3The nineteen essays in Kadija Sesay’s volume are solely concerned with recent writers, viewing all previous ones as immigrant colonials. The essays mostly insist that in order to be Black British, one needs not only to be born in the UK (no Dabydeen, no Mike or Caryl Phillips need apply) but must be of direct or indirect African descent (no Asians such as Syal or Kureishi either). This attempted new canon of Black British mostly consists of Diran Adebayo, Jackie Kay, Andrea Levy, Courttia Newland, Leone Ross, Zadie Smith, Patience Agbabi, Bernardine Evaristo, Dorothea Smartt, Benjamin Zephaniah, and Lucinda Roy. Others mentioned are Alex Wheatle, Stephen Thompson, Vanessa Waters and, oddly, Biyi Bandele-Thomas (who was born, and raised in, and has mostly written about Nigeria). One of the most useful essays in this uneven collection is Sandra Courtman’s ‘West Indian Worker Writers in the 1970s Britain’, a history of the start of the Hackney Centerprise writers workshop and its associates, which formed the ‘Federation of Worker Writers and Community Publishers’. While most of the writing Courtman discusses is of sociological interest, many authors of the new black cannon were involved with Centerprise as instructors or administrators, or are friends with those who were. Other steps on the way were the publication of IC3: The Penguin Book of New Black Writing (2000) edited by Sesay and Newland, Sesay’s literary magazine SABLE (2001) followed by the London ‘Write Black, Write British’ conference (2001). Except for Kay, these are London-based writers. Non-Londoners, such as Joanna Traynor, are ignored. While the big names, such as Kay, Smith, Evaristo, Levy, and Adebayo gained recognition on their own, someone like Smartt is mostly known from her workshops and readings.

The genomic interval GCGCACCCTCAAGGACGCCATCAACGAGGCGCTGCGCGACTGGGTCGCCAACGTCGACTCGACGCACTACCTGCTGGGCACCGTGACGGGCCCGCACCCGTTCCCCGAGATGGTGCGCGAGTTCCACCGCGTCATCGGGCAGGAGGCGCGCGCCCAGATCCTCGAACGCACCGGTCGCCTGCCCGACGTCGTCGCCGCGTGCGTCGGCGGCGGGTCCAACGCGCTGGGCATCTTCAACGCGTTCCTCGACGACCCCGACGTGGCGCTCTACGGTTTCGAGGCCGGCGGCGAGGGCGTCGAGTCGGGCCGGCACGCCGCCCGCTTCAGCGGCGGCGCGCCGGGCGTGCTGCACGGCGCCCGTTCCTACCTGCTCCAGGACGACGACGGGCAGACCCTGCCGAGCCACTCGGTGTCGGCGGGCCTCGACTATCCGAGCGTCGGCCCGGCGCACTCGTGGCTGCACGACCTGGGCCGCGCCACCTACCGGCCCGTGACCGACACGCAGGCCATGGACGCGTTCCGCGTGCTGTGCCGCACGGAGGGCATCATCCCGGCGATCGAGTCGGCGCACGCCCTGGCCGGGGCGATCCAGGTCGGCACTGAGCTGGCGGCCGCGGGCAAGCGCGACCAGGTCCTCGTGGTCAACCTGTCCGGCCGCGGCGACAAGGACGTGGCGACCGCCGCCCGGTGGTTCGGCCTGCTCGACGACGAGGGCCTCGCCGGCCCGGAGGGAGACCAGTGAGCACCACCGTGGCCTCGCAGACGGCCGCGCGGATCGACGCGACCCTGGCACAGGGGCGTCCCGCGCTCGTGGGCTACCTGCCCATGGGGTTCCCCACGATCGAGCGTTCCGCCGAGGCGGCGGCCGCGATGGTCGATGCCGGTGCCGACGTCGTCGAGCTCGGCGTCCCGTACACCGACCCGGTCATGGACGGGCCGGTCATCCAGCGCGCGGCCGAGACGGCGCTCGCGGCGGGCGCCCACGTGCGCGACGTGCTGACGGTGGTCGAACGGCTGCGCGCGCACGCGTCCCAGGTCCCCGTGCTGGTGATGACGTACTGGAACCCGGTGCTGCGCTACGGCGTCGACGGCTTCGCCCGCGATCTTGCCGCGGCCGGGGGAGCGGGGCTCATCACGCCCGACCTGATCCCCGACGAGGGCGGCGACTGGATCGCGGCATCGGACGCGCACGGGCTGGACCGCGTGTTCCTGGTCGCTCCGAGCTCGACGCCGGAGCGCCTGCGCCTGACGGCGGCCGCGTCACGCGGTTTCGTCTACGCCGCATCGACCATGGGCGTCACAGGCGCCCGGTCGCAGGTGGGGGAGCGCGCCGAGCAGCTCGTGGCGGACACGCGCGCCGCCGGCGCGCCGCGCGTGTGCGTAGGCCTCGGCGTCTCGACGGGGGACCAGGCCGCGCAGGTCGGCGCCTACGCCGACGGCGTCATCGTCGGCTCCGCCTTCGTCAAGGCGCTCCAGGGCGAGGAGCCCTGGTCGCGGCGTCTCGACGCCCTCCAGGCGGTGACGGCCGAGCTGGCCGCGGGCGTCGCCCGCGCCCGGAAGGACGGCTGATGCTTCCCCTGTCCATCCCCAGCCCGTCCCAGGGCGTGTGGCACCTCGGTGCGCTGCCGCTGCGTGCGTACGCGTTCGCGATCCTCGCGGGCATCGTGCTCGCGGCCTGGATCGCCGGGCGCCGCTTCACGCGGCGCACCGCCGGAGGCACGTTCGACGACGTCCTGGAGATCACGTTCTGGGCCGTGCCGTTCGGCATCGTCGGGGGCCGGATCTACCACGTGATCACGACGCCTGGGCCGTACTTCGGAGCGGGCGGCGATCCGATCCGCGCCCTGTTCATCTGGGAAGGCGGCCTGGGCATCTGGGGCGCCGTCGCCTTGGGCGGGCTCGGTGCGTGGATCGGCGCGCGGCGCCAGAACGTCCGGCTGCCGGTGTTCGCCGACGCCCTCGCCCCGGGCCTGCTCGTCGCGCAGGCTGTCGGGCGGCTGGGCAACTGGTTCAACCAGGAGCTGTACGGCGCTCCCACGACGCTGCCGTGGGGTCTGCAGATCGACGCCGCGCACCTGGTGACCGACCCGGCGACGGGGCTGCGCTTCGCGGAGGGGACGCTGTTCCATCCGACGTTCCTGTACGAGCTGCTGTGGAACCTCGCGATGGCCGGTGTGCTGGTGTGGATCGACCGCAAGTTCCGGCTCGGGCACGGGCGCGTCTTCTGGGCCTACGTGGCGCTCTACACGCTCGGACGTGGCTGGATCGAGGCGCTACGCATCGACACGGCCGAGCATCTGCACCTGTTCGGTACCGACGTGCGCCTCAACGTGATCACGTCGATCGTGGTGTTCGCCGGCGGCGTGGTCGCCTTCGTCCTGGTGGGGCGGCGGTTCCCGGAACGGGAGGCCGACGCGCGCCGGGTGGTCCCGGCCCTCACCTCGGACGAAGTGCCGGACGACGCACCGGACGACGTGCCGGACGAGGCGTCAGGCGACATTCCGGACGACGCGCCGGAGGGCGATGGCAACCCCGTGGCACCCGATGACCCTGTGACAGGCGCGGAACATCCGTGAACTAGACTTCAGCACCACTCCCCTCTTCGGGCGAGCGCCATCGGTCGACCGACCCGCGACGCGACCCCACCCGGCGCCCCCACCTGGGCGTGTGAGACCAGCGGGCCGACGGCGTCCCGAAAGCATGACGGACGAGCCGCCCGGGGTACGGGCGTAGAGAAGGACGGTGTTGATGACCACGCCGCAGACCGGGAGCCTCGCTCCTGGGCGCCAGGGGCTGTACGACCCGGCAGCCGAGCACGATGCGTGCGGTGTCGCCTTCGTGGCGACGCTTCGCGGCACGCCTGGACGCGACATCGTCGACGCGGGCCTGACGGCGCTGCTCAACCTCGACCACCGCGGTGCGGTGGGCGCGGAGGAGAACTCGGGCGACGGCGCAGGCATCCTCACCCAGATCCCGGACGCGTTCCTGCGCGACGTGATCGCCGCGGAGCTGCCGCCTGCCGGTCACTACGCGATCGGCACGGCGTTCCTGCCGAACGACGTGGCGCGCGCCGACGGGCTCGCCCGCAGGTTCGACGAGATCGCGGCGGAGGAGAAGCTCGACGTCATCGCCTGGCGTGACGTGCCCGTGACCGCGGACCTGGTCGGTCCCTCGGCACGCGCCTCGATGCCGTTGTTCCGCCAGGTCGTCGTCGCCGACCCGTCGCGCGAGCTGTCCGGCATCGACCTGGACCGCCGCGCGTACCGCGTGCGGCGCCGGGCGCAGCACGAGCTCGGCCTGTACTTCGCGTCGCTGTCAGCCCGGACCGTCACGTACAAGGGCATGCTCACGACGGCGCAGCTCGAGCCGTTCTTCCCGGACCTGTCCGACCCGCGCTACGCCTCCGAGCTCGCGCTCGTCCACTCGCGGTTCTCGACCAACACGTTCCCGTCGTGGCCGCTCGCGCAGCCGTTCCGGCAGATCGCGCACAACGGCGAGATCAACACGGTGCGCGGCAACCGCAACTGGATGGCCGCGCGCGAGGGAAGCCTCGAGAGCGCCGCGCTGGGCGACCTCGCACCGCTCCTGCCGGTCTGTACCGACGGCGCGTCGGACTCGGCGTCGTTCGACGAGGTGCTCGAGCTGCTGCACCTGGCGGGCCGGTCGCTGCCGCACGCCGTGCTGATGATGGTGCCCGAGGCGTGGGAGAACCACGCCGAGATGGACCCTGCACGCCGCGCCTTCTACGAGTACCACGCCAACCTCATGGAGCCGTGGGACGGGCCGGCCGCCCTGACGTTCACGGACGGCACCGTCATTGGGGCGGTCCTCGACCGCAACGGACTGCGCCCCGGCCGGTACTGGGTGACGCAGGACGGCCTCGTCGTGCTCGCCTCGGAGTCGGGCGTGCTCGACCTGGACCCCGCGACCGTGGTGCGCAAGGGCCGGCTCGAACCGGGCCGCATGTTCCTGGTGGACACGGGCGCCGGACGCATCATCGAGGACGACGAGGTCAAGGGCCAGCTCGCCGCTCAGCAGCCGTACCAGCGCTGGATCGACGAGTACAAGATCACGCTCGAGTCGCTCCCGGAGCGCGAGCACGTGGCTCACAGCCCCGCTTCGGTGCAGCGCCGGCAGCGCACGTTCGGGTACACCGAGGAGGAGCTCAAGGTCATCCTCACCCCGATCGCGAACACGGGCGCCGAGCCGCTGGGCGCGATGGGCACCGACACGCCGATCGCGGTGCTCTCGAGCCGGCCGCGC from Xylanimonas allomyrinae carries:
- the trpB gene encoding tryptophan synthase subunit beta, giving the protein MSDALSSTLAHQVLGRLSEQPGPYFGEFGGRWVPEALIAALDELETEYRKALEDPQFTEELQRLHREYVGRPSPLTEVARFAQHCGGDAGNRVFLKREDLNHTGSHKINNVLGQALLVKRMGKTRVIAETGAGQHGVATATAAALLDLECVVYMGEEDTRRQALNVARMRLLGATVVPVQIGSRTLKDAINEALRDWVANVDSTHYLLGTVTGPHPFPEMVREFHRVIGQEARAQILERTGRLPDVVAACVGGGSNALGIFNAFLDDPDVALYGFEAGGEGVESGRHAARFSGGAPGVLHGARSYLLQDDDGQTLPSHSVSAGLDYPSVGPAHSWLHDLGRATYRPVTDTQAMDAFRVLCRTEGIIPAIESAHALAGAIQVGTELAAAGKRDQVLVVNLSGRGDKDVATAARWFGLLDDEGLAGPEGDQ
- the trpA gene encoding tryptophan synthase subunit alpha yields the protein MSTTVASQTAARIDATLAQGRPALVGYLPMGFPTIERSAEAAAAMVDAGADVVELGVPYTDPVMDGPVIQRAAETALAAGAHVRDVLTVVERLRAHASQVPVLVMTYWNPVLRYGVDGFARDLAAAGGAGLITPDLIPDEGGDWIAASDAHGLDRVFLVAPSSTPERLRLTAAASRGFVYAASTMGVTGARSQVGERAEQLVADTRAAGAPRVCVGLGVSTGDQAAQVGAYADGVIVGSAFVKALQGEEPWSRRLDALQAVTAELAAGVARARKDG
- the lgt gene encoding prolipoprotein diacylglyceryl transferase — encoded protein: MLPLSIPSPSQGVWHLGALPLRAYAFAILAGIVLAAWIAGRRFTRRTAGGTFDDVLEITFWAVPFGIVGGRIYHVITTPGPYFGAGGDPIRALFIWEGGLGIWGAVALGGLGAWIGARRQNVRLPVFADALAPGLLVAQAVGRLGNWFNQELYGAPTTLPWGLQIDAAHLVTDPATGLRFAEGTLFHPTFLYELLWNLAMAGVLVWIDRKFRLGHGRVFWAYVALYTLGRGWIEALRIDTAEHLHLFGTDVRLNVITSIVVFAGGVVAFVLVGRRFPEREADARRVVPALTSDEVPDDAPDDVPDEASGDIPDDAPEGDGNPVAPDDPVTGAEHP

4A new group of interesting black British authors who write about the black experience in England began to be published during the 1990s; but whether they are black in some ethnic or racial sense is questionable. The recurring claim here is that, while the writers have moved beyond black essentialism and immigrant themes, they are creating something new which is black British, yet can not be defined as British since British is white. This is the same old problem that has haunted black studies and recent black American culture with their tendency towards self-segregation. The more welcoming the mainstream society becomes, the more former victims close ranks against assimilation. As Kay, Smith, Evaristo, Levy, and Adebayo attempt to define or show what being black or part-black (which four of the five are) means in England today, critics who insist on blackness are failing the basic task of being descriptive, a difficulty shown by the contrasting views of Zadie Smith’s White Teeth by Molly Thompson and Tracey Walters. The former sees it as a criticism of white England, the latter focuses on the existence and difficulties of the new multiculturalism. Thompson’s interview with Patience Agbabi is an example of a questioner trying to lead an author in the opposite direction from which she wants to go. While warning against essentialism, several critics imply that returning to African roots is essential.